The CPNP Foundation supports the Defining the Future Grant Program designed specifically for students/CPNP student chapters, residents, and fellows interested in psychiatric and neurologic pharmacy. This is an excellent opportunity to receive funding for a research project that will help define the future of neuropsychiatric pharmacy practice and improve the care of patients with psychiatric and neurologic disorders.


To create a competitive selection process challenging students and residents to research innovative and cutting-edge practices that will impact the care of patients into the future, to share this work within the field of pharmacy, and to provide financial support to achieve these outcomes.


Submitted applications must be consistent with the vision and mission of the Foundation. Grantees will be required to obtain IRB approval prior to starting their project. Grantees will also be required to submit an abstract of their research for poster consideration and, if selected, present their research results as a poster at the 2018 CPNP Annual Meeting to be held April 22-25 at the JW Marriott in Indianapolis, Indiana.

Selection Process

The CPNP Foundation grant committee will select recipients after rating all applications on the following criteria:

  1. Significance/value of project
  2. Evaluation strategy
  3. Originality of project
  4. Feasibility
  5. Letter of support from a faculty member, residency program director, or health system admistrator
  6. Strength of the personal statement
  7. Interdisciplinary project (optional)

2017 Grant Awards

Grant applications are accepted annually May-August, and up to three applicants are awarded $1500 each to fund their research project and poster presentation. Depending on the number of suitable applications, not all the grants may be awarded.

2016 Grant Recipient Posters

As a requirement of grant, the 2016 grant recipients submitted their research abstracts for poster consideration at the 2017 CPNP annual meeting in Phoenix, Arizona. All four abstracts were accepted, and a PDF of each poster is available to view.

Andrew Kluemper, PharmD, University of Colorado Health & Anschutz and Lowry Internal Medicine Clinics, will conduct a project entitled “Effect of Primary Care Provider Stigma on Appropriate PHQ-9 Administration.”

The goal of this research was to find out if stigma influences depression management (screening, severity assessment, and treatment) in the primary care setting. To do this, the researcher 1) Characterized PCP stigma related to depression, and 2) Evaluated the relationship between provider stigma and appropriate Patient Health Questionnaire 9 (PHQ-9) administration.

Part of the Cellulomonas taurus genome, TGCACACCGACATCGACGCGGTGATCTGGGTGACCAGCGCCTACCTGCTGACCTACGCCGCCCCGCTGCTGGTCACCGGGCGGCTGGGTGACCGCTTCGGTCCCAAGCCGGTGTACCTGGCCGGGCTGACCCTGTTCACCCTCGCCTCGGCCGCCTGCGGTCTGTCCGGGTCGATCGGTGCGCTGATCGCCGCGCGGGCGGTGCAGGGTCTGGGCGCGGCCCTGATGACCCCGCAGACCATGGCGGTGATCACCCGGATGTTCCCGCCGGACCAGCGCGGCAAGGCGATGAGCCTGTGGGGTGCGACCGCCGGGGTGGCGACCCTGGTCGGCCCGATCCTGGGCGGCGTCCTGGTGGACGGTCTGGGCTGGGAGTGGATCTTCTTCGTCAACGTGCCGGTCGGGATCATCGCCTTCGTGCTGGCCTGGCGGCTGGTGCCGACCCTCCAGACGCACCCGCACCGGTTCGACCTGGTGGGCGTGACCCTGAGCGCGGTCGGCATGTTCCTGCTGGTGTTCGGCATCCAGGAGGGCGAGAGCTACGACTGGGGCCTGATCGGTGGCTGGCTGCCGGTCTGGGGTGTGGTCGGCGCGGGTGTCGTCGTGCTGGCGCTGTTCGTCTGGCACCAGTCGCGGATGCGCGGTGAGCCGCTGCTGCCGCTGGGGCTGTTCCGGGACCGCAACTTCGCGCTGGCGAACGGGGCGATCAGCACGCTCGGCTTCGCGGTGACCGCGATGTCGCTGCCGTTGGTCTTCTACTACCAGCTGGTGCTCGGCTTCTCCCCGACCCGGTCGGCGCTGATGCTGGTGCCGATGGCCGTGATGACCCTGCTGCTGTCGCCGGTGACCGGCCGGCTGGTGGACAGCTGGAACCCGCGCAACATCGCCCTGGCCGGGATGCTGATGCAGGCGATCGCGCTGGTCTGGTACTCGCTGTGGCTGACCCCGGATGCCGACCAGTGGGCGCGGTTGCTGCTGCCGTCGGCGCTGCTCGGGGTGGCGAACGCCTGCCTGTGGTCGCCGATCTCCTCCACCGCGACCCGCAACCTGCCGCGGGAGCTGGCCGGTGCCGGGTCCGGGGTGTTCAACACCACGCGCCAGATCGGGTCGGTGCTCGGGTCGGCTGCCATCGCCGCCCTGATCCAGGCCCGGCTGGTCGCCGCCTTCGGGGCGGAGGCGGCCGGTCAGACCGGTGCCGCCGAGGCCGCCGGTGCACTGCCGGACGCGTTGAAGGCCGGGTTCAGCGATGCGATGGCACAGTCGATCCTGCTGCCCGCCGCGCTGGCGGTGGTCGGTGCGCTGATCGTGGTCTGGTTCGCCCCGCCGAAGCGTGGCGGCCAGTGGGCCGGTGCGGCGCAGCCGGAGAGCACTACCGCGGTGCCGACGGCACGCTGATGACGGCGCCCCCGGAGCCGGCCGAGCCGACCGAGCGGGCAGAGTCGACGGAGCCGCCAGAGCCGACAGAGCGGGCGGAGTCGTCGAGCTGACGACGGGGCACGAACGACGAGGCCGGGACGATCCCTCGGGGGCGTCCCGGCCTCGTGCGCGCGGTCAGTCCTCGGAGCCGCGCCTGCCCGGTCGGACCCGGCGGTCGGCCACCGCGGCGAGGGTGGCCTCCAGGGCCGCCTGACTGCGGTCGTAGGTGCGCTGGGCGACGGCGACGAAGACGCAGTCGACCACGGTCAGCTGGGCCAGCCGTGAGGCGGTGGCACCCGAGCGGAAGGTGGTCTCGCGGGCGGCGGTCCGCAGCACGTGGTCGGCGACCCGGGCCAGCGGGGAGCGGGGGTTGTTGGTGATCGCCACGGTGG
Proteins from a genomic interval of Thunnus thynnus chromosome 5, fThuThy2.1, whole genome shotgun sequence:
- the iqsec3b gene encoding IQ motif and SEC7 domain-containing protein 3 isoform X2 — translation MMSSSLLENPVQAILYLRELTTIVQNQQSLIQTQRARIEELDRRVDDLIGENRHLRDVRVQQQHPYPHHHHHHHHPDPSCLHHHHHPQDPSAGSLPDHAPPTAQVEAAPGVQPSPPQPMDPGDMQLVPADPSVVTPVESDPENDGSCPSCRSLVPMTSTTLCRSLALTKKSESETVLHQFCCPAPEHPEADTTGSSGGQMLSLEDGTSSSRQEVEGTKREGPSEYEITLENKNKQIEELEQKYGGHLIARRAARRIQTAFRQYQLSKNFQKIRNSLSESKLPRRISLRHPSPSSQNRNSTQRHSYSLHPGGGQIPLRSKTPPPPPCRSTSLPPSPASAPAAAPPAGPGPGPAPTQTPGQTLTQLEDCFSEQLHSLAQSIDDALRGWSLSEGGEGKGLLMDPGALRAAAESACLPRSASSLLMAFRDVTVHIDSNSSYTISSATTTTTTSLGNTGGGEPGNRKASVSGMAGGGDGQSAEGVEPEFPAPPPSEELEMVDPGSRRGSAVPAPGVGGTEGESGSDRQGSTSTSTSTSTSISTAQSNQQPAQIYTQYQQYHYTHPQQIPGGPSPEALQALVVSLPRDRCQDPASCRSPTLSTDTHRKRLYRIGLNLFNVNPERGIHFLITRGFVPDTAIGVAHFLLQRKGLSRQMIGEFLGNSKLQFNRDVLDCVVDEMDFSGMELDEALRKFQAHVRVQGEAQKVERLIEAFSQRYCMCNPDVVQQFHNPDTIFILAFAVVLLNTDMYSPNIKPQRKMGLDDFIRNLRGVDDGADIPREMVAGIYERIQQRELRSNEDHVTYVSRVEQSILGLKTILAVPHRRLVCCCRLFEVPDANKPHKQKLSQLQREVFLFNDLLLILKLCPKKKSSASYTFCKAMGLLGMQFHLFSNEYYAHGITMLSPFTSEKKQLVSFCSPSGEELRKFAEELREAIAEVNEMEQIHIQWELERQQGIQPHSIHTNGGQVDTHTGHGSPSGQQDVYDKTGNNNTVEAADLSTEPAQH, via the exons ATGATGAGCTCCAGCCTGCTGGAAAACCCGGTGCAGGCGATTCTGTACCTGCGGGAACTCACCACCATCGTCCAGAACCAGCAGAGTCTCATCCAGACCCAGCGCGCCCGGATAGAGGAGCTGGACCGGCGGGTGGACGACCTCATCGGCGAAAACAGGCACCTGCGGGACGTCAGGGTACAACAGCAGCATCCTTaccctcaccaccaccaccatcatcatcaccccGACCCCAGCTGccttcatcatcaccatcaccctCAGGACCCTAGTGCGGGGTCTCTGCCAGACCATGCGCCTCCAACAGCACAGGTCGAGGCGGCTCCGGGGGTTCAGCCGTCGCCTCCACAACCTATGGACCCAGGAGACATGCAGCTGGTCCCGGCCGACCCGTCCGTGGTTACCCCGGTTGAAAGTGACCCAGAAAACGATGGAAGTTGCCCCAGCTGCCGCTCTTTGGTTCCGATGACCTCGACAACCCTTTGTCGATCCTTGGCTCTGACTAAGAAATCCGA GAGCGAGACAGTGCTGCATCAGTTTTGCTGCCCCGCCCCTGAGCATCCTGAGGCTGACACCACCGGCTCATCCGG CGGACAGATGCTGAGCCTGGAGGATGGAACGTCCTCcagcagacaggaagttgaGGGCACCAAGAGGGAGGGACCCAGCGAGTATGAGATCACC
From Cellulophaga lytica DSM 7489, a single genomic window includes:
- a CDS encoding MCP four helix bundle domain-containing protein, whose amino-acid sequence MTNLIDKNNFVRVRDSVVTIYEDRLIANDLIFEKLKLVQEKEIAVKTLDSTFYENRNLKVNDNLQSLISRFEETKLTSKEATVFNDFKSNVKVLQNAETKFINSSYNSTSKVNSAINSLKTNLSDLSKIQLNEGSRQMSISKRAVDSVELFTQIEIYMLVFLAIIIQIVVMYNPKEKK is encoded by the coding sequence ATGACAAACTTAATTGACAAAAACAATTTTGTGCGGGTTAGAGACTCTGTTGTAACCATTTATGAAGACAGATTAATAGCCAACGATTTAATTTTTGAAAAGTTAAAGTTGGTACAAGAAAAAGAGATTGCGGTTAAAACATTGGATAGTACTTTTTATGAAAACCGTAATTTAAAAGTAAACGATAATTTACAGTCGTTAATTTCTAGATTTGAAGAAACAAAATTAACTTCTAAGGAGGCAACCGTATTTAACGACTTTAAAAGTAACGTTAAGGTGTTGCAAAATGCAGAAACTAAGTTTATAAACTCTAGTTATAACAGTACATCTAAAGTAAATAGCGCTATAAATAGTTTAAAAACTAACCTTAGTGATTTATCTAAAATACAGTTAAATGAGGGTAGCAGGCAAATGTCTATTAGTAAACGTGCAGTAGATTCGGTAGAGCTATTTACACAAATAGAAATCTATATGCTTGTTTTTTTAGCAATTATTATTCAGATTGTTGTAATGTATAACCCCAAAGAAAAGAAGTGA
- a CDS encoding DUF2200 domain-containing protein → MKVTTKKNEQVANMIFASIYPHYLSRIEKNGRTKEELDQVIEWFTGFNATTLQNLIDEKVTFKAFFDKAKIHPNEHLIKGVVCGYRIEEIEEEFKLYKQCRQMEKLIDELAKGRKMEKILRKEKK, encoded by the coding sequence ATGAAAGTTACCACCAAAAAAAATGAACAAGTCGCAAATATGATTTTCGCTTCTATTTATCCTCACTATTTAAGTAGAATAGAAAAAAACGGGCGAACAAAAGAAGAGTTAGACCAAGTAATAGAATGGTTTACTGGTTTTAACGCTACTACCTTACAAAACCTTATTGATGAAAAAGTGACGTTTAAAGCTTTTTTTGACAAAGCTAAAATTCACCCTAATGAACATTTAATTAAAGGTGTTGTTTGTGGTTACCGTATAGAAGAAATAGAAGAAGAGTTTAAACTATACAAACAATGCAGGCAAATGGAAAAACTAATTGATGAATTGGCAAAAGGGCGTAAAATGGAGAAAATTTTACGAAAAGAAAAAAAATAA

Jenni Ladutko, PharmD*, Veterans Administration Salt Lake City Healthcare System, will complete her project entitled “Implementation of a PolyphArmacy Clinic in Vulnerable Elders (PAVE Clinic) Within an Integrated Patient Aligned Care Team.”.

The goal of this study was to implement and evaluate the outcomes of a novel, pharmacy run, polypharmacy clinic for patients 75-95 years old within the outpatient Patient Aligned Care Teams (PACT). The purpose of this research was to benefit patient care by giving providers a comprehensive medication review by a pharmacist that assesses medication appropriateness and provides recommendations for overall care.

*2017 CPNP Foundation Strategic Goals Award recipient

Samantha Themas, PharmD, Memorial Outpatient Behavioral Health Center, will research “Effect of Clinical Pharmacy Specialist Intervention on Metabolic Markers in Patients Receiving Long-acting Antipsychotic Injections.

The purpose of this study was to assess the impact of a clinical pharmacy specialist-managed long-acting antipsychotic injection clinic on patient outcomes. The goal was to establish a long acting therapy (LAT) clinic in a hospital ambulatory setting that promotes a team-based approach to patient care, comprehensive monitoring of medication side effects and metabolic issues, and improved patient access to expert, integrated care.

Tu Vuong, PharmD student from University of Southern California, will assess “Incorporating Clinical Pharmacy Service into Depression Management at a Primary Care Clinic.

The goal of this study was to incorporate clinical pharmacy services into depression management at a primary care clinic. The researcher will develop a depression care protocol, implement the protocol at the Keck Family Medicine clinic with a supervising pharmacist and physician, conduct a patient/provider/staff satisfaction survey, and analyze the results to evaluate the impact of this program.

2015 Grant Recipient Posters

Lauren J. Heath, PharmD: Influence of Patient Stigma on Depression Remission

Carroline P. Lobo, MS: Stigma in Adults with Fibromyalgia Syndrome and Migraine: A Comparative Analysis of Perceptions of Invalidation

Courtney Slough, PharmD: Comprehensive medication management (CMM) provided to veterans in an outpatient traumatic brain injury (TBI) clinic at a Veteran Affairs Medical Center

Natalie Valentino, PharmD: Assessment of Rationale in Refusal of Take-home Naloxone by Veterans at Risk for Opioid Overdose in the Primary Care Setting